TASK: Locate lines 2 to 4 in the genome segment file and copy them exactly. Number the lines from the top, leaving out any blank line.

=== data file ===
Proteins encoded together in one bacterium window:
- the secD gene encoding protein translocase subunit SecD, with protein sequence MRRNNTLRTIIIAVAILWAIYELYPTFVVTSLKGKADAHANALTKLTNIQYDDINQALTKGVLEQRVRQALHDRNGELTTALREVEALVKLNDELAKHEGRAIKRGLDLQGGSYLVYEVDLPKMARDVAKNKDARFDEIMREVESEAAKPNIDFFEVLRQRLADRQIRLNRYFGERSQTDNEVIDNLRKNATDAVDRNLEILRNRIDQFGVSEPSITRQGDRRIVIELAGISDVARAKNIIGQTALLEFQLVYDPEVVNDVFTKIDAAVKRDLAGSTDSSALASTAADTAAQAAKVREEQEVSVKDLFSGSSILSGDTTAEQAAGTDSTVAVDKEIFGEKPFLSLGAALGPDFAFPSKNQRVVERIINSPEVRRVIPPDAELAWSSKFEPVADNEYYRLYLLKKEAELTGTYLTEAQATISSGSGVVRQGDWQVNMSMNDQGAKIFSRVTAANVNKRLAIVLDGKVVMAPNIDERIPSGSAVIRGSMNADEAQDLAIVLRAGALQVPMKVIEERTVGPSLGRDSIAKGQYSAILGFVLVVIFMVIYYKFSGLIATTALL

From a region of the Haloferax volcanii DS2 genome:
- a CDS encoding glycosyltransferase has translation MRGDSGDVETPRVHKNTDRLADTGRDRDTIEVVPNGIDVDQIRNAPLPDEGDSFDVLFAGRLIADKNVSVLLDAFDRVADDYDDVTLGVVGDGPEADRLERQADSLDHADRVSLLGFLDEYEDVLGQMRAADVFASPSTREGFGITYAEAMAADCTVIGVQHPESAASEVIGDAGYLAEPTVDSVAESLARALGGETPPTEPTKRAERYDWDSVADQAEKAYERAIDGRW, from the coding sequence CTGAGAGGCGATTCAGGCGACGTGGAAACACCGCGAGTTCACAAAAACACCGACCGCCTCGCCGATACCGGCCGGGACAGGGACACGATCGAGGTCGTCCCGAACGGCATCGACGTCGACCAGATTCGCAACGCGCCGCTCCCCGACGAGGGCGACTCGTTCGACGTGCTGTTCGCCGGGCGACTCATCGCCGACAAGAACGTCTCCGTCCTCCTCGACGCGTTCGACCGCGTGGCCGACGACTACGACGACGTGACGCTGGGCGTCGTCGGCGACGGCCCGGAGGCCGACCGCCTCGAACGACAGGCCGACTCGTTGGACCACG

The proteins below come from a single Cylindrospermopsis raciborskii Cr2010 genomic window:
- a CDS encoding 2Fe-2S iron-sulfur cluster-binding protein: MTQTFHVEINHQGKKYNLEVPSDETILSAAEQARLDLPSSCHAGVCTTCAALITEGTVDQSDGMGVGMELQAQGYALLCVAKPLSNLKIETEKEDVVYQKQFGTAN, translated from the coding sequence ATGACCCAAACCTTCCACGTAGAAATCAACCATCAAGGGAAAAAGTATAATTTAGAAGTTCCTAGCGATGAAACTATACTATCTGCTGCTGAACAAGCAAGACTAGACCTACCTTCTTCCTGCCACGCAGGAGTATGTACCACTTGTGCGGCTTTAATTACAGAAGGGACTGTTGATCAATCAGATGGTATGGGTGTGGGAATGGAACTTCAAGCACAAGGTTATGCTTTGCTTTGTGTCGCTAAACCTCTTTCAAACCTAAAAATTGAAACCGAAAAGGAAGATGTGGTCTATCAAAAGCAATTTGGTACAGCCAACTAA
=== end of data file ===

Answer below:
- the secD gene encoding protein translocase subunit SecD, with protein sequence MRRNNTLRTIIIAVAILWAIYELYPTFVVTSLKGKADAHANALTKLTNIQYDDINQALTKGVLEQRVRQALHDRNGELTTALREVEALVKLNDELAKHEGRAIKRGLDLQGGSYLVYEVDLPKMARDVAKNKDARFDEIMREVESEAAKPNIDFFEVLRQRLADRQIRLNRYFGERSQTDNEVIDNLRKNATDAVDRNLEILRNRIDQFGVSEPSITRQGDRRIVIELAGISDVARAKNIIGQTALLEFQLVYDPEVVNDVFTKIDAAVKRDLAGSTDSSALASTAADTAAQAAKVREEQEVSVKDLFSGSSILSGDTTAEQAAGTDSTVAVDKEIFGEKPFLSLGAALGPDFAFPSKNQRVVERIINSPEVRRVIPPDAELAWSSKFEPVADNEYYRLYLLKKEAELTGTYLTEAQATISSGSGVVRQGDWQVNMSMNDQGAKIFSRVTAANVNKRLAIVLDGKVVMAPNIDERIPSGSAVIRGSMNADEAQDLAIVLRAGALQVPMKVIEERTVGPSLGRDSIAKGQYSAILGFVLVVIFMVIYYKFSGLIATTALL

From a region of the Haloferax volcanii DS2 genome:
- a CDS encoding glycosyltransferase has translation MRGDSGDVETPRVHKNTDRLADTGRDRDTIEVVPNGIDVDQIRNAPLPDEGDSFDVLFAGRLIADKNVSVLLDAFDRVADDYDDVTLGVVGDGPEADRLERQADSLDHADRVSLLGFLDEYEDVLGQMRAADVFASPSTREGFGITYAEAMAADCTVIGVQHPESAASEVIGDAGYLAEPTVDSVAESLARALGGETPPTEPTKRAERYDWDSVADQAEKAYERAIDGRW, from the coding sequence CTGAGAGGCGATTCAGGCGACGTGGAAACACCGCGAGTTCACAAAAACACCGACCGCCTCGCCGATACCGGCCGGGACAGGGACACGATCGAGGTCGTCCCGAACGGCATCGACGTCGACCAGATTCGCAACGCGCCGCTCCCCGACGAGGGCGACTCGTTCGACGTGCTGTTCGCCGGGCGACTCATCGCCGACAAGAACGTCTCCGTCCTCCTCGACGCGTTCGACCGCGTGGCCGACGACTACGACGACGTGACGCTGGGCGTCGTCGGCGACGGCCCGGAGGCCGACCGCCTCGAACGACAGGCCGACTCGTTGGACCACG